The function of the 47-mm flat disc filter is to serve as the model for the filter to be used in batch processing. Unfortunately, filterability trials that use 47-mm flat discs can only roughly indicate which filter combination might be optimal. To perform reliably in its pilot role, the model filter should be as similar as possible in all its structural details to the production filter. Moreover, it should be tested under the conditions and in a manner as similar as possible to those of the production operation.
Batch filtration will most likely involve pleated filter cartridges. The details of pleated cartridge construction, however, are substantially different from those of flat filters. The measurement of the effective filtration area of flat disc filters is straightforward, whereas that of pleated filters is appreciably more complex. As a result, flow and retention data will not extrapolate well from flat stock to pleated filter cartridges, and EFA forecasts based on flat stock may overestimate the EFA available from pleated filter constructions. This would lead to a need for mid-process change-outs.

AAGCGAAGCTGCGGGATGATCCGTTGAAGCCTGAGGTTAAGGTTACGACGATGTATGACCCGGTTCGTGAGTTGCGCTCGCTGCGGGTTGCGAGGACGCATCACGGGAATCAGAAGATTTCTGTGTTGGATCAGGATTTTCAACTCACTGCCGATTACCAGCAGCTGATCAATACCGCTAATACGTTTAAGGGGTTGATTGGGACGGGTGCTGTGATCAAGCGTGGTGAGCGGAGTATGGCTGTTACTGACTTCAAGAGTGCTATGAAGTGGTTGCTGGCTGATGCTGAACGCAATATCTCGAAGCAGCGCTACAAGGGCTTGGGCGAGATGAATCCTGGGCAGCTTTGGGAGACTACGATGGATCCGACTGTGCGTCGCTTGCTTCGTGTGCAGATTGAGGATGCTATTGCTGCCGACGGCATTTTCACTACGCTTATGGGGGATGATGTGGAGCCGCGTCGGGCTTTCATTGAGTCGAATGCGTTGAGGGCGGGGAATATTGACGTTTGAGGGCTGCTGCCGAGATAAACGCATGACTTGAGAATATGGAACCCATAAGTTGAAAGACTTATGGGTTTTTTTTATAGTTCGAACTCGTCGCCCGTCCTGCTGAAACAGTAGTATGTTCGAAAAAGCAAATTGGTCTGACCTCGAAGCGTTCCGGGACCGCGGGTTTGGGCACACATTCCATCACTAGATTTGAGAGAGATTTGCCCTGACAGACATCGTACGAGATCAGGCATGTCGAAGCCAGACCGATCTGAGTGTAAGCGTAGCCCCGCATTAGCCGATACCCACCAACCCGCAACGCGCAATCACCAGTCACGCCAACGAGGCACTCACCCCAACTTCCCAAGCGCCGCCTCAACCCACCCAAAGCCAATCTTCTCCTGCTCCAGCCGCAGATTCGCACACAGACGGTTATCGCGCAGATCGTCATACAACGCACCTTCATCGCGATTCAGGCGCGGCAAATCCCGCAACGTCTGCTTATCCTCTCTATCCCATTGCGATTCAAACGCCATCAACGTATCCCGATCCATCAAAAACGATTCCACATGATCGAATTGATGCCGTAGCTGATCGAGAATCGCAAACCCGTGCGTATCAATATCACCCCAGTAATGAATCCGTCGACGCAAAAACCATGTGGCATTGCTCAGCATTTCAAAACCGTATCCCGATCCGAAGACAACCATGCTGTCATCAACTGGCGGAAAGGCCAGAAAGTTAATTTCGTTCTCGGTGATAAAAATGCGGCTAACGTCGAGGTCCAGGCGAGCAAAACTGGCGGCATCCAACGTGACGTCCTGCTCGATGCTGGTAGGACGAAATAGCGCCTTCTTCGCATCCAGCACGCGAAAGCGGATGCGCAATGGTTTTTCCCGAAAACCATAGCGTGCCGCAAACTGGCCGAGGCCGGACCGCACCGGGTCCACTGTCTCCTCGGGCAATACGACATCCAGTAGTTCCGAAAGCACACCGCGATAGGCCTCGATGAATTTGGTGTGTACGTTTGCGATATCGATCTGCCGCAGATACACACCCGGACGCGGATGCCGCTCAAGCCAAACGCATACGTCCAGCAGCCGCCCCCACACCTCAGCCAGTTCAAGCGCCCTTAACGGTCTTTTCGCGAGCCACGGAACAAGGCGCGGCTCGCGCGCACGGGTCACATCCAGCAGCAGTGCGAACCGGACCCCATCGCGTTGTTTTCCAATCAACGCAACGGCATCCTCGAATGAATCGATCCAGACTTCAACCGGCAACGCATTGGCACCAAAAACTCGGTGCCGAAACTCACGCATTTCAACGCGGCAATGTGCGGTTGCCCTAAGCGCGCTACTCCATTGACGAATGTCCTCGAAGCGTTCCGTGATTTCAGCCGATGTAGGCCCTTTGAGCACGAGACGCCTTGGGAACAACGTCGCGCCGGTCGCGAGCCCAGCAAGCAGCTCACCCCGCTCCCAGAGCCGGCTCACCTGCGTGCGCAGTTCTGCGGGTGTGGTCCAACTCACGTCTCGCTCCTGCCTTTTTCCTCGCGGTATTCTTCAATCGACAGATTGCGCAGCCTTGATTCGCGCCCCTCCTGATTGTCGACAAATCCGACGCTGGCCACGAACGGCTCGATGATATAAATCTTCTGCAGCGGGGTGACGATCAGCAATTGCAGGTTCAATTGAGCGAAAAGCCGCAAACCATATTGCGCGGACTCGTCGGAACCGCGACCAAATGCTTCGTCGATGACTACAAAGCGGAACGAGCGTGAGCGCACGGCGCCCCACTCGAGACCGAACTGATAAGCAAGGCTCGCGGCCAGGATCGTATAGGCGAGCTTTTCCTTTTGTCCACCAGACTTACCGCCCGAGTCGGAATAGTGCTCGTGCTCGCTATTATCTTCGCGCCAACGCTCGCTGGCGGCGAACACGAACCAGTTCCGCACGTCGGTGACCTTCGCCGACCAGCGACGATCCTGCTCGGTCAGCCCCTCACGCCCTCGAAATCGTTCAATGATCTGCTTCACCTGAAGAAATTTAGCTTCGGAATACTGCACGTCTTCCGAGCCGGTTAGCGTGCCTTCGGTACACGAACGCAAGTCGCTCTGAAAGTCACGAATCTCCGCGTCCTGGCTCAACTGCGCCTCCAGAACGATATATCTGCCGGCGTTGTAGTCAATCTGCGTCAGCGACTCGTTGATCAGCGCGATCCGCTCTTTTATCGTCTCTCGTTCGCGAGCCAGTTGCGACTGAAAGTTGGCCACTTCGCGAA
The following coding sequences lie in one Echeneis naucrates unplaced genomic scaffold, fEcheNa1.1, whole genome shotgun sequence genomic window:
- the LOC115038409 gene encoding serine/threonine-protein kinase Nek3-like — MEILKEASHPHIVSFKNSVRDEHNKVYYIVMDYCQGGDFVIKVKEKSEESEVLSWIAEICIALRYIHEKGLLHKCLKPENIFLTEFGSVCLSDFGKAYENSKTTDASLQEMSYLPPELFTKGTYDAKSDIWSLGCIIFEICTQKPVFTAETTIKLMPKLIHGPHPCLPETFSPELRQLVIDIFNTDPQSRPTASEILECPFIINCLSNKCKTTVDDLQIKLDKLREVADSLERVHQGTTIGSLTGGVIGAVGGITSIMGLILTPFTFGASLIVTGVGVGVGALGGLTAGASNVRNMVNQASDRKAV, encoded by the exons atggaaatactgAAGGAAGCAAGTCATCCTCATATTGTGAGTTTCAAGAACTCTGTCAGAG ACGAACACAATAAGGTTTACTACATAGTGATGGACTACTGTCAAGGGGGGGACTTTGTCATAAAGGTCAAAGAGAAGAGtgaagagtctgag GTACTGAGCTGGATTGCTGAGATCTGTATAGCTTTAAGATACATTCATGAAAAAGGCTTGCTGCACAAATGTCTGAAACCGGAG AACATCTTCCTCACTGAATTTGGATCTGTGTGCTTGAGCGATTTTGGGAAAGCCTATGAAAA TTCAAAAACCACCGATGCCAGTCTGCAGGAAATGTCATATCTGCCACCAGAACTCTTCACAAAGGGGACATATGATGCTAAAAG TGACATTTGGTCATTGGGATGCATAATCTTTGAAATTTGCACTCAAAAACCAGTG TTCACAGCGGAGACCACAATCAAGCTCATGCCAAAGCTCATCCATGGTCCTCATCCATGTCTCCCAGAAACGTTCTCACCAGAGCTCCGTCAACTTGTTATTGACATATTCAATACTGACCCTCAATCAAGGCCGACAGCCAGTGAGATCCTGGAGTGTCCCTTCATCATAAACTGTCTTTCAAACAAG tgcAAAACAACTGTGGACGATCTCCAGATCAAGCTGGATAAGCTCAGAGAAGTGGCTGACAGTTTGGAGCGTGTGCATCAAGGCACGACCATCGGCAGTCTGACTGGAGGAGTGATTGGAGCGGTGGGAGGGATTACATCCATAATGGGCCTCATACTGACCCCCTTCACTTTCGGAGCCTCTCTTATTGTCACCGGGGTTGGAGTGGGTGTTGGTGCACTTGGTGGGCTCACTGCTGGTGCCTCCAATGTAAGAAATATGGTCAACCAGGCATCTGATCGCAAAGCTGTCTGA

The differences in the EFAs of flat disc and pleated filters can result from the pleat-pack constructions and density of pleated filters. These discrepancies may derive from the flow-attenuating influences of the cartridge's support and drainage layers. In pleated filters, the entire filter area may not be available for the filtration function; a portion may serve to satisfy structural or mechanical requirements. How much of the remainder is available to the EFA function depends on how the pleating operation is conducted.